While researching Mickey Spillane for my upcoming On Crime column for the Washington Times, I came across what the late, great crime novelist Elmore Leonard had to say about his fellow crime writer Mickey Spillane.
In a piece in TIME magazine after Spillane died in 2006, Elmore Leonard said, “I remember when I, The Jury, Mickey Spillane's first novel, came out in 1947. I was in college and had just come out of the service the summer before. Forceful and full of energy (it had to have been, since he wrote it in nine days), the book knocked me out.
“In 1995, as president of the Mystery Writers of America, I had the privilege of honoring Mickey with the title of Grand Master, despite some members' objections. Whether you liked him or not, he played a key role in the development of crime fiction — I'm not sure phrases like "Hot damn!" were ever popular before he used them, and shooting a girl in the navel in I, The Jury? That's as good as it gets.”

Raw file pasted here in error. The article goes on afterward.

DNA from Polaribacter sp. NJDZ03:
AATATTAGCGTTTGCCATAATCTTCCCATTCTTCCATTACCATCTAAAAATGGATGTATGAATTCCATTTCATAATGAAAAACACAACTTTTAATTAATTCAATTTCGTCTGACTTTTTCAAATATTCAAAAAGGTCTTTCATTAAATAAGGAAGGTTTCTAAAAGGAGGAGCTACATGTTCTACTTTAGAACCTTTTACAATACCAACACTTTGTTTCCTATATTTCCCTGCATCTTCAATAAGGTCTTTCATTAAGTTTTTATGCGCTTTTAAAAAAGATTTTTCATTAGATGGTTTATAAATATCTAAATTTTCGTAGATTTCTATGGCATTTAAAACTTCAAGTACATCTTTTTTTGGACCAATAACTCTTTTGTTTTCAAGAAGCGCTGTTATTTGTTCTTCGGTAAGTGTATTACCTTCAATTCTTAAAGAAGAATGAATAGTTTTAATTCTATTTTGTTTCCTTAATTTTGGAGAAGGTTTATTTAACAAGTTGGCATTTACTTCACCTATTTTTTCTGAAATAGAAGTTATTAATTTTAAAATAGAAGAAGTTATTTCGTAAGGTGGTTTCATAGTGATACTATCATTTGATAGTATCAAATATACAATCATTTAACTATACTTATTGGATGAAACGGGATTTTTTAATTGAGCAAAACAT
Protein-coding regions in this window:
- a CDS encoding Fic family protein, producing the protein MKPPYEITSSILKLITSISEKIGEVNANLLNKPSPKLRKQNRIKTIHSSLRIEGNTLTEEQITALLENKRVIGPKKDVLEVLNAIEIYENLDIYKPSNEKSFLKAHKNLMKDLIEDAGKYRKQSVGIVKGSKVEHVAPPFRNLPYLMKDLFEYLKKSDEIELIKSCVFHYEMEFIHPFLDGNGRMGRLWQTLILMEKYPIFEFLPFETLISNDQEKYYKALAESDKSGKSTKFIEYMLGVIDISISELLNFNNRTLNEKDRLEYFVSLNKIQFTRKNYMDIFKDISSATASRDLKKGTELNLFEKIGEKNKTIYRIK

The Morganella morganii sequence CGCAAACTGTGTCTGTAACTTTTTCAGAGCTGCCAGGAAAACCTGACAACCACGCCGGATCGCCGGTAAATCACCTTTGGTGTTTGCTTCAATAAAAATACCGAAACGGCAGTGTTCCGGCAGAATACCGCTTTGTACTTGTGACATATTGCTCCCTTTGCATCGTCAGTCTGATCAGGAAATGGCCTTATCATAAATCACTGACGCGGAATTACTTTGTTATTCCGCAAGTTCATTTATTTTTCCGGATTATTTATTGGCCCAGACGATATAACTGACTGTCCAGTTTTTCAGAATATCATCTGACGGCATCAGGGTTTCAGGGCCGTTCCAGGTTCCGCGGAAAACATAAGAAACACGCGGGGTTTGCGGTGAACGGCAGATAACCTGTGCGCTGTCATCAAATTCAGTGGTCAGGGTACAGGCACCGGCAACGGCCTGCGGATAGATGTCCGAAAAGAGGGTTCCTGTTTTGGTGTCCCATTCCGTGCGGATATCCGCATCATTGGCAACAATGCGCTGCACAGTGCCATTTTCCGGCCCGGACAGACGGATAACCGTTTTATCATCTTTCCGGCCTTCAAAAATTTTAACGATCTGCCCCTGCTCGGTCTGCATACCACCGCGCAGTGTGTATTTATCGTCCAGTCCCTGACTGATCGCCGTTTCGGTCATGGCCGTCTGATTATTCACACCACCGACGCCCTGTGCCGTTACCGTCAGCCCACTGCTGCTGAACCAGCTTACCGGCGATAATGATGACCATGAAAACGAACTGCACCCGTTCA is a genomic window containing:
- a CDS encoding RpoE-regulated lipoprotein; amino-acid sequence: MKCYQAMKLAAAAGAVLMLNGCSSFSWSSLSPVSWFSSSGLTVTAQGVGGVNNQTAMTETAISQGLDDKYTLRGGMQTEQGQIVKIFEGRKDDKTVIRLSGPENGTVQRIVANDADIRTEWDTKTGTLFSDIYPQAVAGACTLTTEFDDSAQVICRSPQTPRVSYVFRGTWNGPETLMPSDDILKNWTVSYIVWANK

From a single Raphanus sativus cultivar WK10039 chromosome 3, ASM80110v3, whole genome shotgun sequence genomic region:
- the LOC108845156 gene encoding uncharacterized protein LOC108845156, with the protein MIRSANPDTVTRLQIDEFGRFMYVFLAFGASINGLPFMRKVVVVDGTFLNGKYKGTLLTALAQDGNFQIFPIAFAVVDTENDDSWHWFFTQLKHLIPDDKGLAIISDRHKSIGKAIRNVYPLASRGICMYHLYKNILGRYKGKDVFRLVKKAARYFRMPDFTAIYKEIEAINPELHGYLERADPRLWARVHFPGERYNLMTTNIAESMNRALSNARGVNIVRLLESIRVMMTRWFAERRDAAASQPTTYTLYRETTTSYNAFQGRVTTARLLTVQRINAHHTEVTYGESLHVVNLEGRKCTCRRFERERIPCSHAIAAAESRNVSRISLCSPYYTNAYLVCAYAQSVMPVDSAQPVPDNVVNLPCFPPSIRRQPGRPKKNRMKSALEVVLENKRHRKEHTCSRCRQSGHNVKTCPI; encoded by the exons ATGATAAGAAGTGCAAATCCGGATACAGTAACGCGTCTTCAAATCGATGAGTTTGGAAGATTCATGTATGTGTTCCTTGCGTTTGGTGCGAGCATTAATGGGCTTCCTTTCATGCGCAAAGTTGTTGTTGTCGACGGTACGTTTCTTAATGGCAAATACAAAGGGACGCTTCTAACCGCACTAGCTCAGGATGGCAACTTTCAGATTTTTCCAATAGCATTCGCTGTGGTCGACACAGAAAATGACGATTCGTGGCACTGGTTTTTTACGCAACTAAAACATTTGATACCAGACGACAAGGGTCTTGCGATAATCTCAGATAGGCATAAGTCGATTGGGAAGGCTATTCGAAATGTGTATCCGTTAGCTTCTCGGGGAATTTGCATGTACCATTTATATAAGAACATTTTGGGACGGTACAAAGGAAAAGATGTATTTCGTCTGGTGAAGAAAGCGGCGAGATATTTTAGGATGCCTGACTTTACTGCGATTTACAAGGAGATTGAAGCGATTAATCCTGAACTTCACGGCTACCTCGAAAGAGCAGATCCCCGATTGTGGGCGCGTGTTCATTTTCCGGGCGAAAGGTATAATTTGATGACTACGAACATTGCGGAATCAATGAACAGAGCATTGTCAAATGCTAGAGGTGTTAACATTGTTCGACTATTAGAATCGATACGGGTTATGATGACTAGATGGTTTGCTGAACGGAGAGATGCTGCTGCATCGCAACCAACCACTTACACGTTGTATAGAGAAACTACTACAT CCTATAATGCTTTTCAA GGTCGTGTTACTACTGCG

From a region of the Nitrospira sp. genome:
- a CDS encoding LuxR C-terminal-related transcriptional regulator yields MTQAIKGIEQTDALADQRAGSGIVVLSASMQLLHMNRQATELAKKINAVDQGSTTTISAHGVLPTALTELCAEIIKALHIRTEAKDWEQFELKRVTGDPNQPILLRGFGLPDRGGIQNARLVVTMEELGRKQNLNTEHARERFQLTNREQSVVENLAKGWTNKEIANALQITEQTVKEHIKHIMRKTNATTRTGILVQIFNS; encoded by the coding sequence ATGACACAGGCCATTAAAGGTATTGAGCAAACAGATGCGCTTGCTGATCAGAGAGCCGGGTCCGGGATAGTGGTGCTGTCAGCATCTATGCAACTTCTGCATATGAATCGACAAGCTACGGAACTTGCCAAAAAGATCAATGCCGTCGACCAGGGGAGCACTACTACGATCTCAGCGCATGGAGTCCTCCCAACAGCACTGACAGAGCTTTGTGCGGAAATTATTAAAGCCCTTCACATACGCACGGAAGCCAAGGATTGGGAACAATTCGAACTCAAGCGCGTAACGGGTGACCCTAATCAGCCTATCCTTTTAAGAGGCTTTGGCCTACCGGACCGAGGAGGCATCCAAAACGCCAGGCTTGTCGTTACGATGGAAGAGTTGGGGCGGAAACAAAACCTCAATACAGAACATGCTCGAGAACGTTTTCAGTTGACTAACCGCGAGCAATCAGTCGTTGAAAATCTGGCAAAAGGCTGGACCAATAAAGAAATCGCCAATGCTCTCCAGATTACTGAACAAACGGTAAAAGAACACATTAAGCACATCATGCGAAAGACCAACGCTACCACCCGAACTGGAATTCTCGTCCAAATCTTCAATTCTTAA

I met Elmore “Dutch” Leonard briefly in 2009 when he came to Philadelphia and spoke at the Philadelphia Free Library. My friend and former editor at the Philadelphia Inquirer, Frank Wilson (seen in the photo below), gave a fine introduction for Leonard to the audience.
As I wrote in my 2011 Crime Beat column about Elmore Leonard in Philadelphia Weekly, Leonard struck me as having the cool insouciance of an elderly jazz musician. He was as interesting, clever and amusing a speaker as he was a writer.
You can read the Crime Beat column about Leonard below:
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